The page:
Li Ka-shing, Hong Kong’s richest man and a member of the chief executive Election Committee, has promised to elect a leader who is “capable of bringing hope” to the city.
“I would wholeheartedly pick a chief executive who loves Hong Kong, is faithful to the Basic Law, is capable of bringing hope for Hongkongers, is trusted by the country and can fight for the best future for Hong Kong under the framework of ‘one country, two systems,’” the chairman of CK Hutchison Holdings wrote on his platform for the Election Committee, which will elect Hong Kong’s next chief executive in March 2017.
The Election Committee is a 1,200-member panel that selects the city’s leader from a group of Chinese government-approved nominees. The 88-year-old is often considered a product of Hong Kong’s free market economy. A real life rags-to-riches story, Li started out selling plastic flowers at market stalls before rising to the pinnacle of the property development industry and that of global wealth, ranking 20th in this year’s Forbes’ The World’s Billionaires list.
Li has always had an independent mind and has been vocal in his support for the core values of the city, such as a free market and the rule of law.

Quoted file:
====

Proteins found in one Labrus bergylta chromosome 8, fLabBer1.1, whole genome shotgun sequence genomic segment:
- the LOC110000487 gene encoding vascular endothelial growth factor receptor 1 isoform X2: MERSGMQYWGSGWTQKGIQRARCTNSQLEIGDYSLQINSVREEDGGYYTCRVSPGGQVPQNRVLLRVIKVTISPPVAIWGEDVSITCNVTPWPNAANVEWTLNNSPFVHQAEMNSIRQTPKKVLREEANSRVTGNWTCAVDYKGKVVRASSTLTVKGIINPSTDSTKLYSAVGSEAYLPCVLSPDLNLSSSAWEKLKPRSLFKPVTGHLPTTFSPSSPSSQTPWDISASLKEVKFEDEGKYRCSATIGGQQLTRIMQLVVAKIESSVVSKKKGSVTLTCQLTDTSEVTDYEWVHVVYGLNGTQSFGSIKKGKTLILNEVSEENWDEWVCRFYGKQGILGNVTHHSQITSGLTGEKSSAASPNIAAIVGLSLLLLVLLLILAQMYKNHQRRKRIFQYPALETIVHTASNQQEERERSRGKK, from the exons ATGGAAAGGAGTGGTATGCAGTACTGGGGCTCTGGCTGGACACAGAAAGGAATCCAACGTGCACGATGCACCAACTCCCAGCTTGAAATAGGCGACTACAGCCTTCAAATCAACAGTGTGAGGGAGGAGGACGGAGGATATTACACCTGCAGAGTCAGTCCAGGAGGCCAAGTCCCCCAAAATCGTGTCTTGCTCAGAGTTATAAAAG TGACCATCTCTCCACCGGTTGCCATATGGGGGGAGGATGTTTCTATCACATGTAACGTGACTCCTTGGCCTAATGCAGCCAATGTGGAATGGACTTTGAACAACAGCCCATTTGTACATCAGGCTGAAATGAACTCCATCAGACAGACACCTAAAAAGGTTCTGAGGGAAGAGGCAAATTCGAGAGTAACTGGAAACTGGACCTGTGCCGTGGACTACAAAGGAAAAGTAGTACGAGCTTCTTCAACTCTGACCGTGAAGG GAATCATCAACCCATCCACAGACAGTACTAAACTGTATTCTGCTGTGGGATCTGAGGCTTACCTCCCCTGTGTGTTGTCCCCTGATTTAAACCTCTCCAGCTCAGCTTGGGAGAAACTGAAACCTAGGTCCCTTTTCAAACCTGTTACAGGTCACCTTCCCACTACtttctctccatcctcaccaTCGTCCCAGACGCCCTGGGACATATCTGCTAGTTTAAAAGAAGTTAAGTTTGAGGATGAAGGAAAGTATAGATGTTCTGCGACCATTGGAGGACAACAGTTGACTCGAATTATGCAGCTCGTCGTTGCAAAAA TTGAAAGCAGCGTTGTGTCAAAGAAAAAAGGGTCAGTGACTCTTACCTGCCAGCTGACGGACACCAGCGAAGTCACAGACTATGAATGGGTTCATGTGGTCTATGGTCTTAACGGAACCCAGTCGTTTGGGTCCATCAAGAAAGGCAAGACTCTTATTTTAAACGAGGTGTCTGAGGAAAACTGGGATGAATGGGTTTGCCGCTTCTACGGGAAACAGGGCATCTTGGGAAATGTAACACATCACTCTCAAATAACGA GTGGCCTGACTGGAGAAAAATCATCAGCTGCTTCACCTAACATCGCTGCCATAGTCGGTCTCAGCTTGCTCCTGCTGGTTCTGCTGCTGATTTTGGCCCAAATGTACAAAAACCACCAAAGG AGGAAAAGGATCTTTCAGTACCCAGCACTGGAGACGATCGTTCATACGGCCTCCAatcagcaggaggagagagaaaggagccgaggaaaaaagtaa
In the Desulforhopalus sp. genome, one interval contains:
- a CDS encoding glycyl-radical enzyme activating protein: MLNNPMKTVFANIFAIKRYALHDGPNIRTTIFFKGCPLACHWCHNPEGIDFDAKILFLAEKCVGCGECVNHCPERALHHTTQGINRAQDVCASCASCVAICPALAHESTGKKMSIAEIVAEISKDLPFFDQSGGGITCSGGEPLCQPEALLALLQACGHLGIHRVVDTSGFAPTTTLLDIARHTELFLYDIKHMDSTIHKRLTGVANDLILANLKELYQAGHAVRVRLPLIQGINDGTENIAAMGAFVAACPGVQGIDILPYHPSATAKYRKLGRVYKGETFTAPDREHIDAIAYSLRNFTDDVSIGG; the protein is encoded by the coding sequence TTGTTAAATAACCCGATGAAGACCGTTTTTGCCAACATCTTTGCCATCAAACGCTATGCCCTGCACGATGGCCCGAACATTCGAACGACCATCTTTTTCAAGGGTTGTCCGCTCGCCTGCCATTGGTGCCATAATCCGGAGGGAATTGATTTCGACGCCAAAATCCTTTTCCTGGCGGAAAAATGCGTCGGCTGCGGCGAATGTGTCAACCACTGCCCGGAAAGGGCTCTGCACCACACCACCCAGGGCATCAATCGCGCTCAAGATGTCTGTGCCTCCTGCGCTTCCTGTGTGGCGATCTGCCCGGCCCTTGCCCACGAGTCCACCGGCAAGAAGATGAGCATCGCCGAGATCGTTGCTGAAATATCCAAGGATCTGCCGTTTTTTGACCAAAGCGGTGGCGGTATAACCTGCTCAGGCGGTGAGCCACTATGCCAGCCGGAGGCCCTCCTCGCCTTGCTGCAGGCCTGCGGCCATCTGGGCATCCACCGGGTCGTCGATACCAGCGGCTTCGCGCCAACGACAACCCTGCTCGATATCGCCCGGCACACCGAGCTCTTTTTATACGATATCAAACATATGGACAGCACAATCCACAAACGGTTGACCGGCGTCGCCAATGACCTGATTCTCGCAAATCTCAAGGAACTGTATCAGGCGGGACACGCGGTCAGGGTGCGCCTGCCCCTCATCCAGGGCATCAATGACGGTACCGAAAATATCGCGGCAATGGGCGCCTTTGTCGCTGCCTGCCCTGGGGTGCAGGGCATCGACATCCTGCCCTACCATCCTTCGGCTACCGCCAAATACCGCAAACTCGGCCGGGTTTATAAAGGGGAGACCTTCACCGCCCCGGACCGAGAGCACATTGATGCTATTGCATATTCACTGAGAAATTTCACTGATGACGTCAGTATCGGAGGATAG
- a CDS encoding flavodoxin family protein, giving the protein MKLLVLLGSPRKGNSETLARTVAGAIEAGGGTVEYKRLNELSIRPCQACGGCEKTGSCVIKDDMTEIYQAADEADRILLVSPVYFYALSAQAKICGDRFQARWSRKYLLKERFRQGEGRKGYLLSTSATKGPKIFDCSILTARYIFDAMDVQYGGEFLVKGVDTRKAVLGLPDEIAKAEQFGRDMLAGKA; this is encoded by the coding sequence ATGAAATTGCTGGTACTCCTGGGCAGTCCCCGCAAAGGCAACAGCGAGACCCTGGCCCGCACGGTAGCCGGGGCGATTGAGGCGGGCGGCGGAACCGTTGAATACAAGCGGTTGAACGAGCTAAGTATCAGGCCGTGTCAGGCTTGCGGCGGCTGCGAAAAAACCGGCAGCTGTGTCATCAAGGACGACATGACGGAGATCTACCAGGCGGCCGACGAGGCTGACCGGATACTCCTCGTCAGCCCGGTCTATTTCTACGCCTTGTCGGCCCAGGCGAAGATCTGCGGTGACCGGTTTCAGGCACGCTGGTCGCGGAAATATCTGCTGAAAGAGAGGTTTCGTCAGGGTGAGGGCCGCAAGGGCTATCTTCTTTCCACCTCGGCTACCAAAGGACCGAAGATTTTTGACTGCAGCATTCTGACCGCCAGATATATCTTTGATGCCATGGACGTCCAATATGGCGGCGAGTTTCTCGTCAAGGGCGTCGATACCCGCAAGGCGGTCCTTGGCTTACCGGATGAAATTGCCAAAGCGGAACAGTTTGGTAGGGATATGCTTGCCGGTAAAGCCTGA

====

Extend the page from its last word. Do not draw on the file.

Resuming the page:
Not all business tycoons have been as liberal as Li in their views. Thomas Lau Luen-hung, chief executive of Lifestyle International, the operator of the Sogo department store, stated his strong opposition to Hong Kong independence advocacy and has been indignant at the Occupy Movement in the past.
Incumbent Chief Executive CY Leung responded indirectly to Li’s remarks before a weekly Executive Council meeting.
“The SAR government and society have a common vision on building Hong Kong in various aspects – developing the economy, improving livelihood, and, in particular, solving land and housing shortages, which the residents are very concerned about. Our work in this aspect has been hopeful,” said Leung.
James Tien Pei-chun, the honorary chairman of the pro-Beijing Liberal Party, is a strong opponent to the incumbent chief executive and has said the next leader needs to be one who can truthfully represent the will of the Hong Kong people to the Chinese government.
Earlier in the week, Leung tried to engage the city’s youth at a forum, pleading them to allow him access to the city’s “sacred and inviolable” country parks in order to build cheap housing, despite his development secretary saying no country parks would be touched during the current government’s term. Leung was criticized and sworn at during the forum.
Leung did not go as far as to announce he will run for a second term, however.
This week has once again shown Leung’s reactive style of politics, and the discontent at his leadership by the people of Hong Kong, both young and old.